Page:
Fearless Devotion

Both Craig and I have ministered among persecuted Christians in different parts of the world. Some of our friends or colleagues have been arrested and imprisoned. Others have been beaten or stoned. Some have been killed.

Yet among these precious brothers and sisters, you do not hear the voice of hopelessness. You do not witness the spirit of despair. In the midst of the agony and mourning, there is a sense of triumph. Sometimes there is downright joy.

In our new book, I tell the story of one my trips to India. (I’ve been there 25 times in the last 25 years.)

On one of those trips, I washed the feet of a martyr’s widow whose husband I had commissioned to plant churches. (He was killed as a church planter.) To say it was deeply moving would be a massive understatement.

Here in America, nothing we have suffered for our righteous stands can be compared to what these precious believers have suffered. Yet they danced and sang and rejoiced because it was all for their Lord.

On that same trip, we also washed the feet of pastors who had been persecuted for preaching the Gospel, one of them nearly beaten to death. He had won so many Hindus to the Lord that he was savagely attacked and lay in a coma for five days.

To make things even worse, in the hospital where he lay unconscious, a doctor had been bribed to kill him. But his family found out and rescued him, taking him out of the hospital while he was still in a coma, after which he gradually recovered at home.

Subsequently, he went back to the same area and began preaching again, winning to the Lord and baptizing the first man who had assaulted him, along with many others. He was then attacked once more and had to go into temporary hiding, but he was resolute in his desire to return and preach.

When I interviewed him through a translator, he showed no fear and considered it an honor to suffer for his Master, even bursting into song. We could learn something from this pastor!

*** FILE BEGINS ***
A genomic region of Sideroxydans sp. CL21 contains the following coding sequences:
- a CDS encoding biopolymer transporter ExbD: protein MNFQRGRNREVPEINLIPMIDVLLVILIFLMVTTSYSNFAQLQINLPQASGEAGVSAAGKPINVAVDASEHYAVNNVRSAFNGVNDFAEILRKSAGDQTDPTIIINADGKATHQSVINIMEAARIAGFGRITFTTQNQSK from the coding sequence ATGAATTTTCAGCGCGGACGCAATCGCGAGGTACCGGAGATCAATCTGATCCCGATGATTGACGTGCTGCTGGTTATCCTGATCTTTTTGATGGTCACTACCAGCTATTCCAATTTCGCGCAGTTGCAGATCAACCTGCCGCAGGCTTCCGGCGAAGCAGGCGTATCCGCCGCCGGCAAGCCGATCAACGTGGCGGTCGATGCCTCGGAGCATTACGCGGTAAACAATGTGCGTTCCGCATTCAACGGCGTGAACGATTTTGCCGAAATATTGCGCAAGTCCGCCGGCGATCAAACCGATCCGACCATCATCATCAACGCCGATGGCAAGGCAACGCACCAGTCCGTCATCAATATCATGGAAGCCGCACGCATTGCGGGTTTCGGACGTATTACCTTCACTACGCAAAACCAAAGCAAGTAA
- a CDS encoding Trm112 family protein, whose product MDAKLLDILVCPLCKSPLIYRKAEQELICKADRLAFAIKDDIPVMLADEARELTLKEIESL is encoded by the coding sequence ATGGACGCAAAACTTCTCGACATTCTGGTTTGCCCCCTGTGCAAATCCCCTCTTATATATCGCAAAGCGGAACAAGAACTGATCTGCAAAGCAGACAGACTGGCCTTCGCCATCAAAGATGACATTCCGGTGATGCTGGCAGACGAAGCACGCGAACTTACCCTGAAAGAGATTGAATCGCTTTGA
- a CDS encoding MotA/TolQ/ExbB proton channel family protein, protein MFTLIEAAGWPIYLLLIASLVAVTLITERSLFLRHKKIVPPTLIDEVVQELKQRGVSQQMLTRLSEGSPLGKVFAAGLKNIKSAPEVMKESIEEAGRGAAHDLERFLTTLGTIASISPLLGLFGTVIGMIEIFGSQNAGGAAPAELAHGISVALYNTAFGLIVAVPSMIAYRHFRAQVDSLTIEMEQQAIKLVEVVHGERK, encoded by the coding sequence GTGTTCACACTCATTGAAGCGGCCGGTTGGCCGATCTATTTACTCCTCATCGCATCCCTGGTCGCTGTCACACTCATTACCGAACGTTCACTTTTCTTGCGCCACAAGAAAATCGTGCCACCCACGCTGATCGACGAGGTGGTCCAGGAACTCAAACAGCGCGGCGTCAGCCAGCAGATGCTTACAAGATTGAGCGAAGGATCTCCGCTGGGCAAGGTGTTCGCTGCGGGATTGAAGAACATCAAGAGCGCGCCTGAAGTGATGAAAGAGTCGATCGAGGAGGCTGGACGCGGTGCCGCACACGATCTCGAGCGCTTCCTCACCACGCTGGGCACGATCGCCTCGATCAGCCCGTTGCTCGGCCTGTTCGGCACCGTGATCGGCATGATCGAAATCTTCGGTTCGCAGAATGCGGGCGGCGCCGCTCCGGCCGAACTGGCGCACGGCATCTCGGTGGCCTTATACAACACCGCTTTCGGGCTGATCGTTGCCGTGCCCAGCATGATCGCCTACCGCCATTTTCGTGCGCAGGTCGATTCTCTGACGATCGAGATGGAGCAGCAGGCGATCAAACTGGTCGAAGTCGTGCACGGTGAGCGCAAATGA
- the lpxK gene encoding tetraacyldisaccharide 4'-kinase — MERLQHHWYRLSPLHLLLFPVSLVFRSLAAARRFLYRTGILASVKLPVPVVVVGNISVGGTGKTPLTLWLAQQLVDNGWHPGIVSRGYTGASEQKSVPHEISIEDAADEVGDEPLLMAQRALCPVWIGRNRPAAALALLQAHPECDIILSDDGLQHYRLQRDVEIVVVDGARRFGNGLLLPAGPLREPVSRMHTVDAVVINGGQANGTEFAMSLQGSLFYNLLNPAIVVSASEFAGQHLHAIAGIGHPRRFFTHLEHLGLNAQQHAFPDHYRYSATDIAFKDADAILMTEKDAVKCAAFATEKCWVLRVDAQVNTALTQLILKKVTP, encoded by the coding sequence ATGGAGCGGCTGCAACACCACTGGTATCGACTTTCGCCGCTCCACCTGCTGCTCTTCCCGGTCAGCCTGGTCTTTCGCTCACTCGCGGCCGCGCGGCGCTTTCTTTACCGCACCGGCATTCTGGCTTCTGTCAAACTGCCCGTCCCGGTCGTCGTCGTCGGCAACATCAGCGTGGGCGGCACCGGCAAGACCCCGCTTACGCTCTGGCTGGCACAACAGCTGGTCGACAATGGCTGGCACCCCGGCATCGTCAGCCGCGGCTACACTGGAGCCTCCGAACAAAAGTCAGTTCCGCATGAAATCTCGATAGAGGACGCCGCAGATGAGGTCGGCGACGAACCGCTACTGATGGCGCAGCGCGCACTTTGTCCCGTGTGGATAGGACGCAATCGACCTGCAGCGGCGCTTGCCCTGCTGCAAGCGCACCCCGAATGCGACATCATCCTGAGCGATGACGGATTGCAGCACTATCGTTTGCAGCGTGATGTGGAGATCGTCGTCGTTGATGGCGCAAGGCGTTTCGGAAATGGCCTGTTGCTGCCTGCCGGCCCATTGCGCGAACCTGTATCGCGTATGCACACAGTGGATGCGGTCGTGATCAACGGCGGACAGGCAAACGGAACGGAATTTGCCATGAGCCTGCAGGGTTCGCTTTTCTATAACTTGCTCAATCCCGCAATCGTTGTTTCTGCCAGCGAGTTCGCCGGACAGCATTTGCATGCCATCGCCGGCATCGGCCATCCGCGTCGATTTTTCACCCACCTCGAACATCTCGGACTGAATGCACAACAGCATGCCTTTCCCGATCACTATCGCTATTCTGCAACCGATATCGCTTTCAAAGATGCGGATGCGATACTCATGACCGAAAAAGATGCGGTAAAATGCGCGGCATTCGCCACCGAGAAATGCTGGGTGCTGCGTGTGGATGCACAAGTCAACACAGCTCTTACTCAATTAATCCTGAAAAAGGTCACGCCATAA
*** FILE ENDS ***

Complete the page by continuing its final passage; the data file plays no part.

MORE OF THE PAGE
Rejoicing After Suffering

I still remember vividly what happened on that day when we washed everyone’s feet. (There were two martyr’s widows there, along with one of their teenage daughters, plus all the pastors.)

The music had been somber, and there were many tears being shed. But then, once we were done, the music suddenly changed, and in a moment, the men were jumping and dancing and leaping and celebrating.

It is because they realized, “We have the privilege of being persecuted for righteousness! We have the honor of being treated like Jesus! What a high calling! What a joy!” It was really a sight to see.

Here in America, nothing we have suffered for our righteous stands can be compared to what these precious believers have suffered. Yet they danced and sang and rejoiced because it was all for their Lord. And even though the Hindu government was against them, they knew their God was greater still.

Let us take hold of that joyful, overcoming spirit. It is the spirit of faith. It is the spirit of truth. It is the spirit that will prevail.

Print Friendly
Comments ()